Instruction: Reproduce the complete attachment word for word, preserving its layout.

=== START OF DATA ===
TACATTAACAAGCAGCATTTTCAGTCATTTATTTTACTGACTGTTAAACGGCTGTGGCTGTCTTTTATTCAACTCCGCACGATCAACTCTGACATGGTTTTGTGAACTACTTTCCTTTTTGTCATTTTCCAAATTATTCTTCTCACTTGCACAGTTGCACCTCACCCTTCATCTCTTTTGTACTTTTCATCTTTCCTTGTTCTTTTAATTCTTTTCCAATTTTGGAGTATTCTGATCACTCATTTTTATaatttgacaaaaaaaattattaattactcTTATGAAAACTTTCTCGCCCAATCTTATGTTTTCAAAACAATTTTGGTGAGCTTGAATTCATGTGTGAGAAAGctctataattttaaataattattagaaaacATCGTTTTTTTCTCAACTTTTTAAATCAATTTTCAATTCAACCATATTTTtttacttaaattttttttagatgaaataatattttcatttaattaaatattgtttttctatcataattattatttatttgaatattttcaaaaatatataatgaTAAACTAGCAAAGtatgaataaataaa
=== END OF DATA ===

TACATTAACAAGCAGCATTTTCAGTCATTTATTTTACTGACTGTTAAACGGCTGTGGCTGTCTTTTATTCAACTCCGCACGATCAACTCTGACATGGTTTTGTGAACTACTTTCCTTTTTGTCATTTTCCAAATTATTCTTCTCACTTGCACAGTTGCACCTCACCCTTCATCTCTTTTGTACTTTTCATCTTTCCTTGTTCTTTTAATTCTTTTCCAATTTTGGAGTATTCTGATCACTCATTTTTATaatttgacaaaaaaaattattaattactcTTATGAAAACTTTCTCGCCCAATCTTATGTTTTCAAAACAATTTTGGTGAGCTTGAATTCATGTGTGAGAAAGctctataattttaaataattattagaaaacATCGTTTTTTTCTCAACTTTTTAAATCAATTTTCAATTCAACCATATTTTtttacttaaattttttttagatgaaataatattttcatttaattaaatattgtttttctatcataattattatttatttgaatattttcaaaaatatataatgaTAAACTAGCAAAGtatgaataaataaa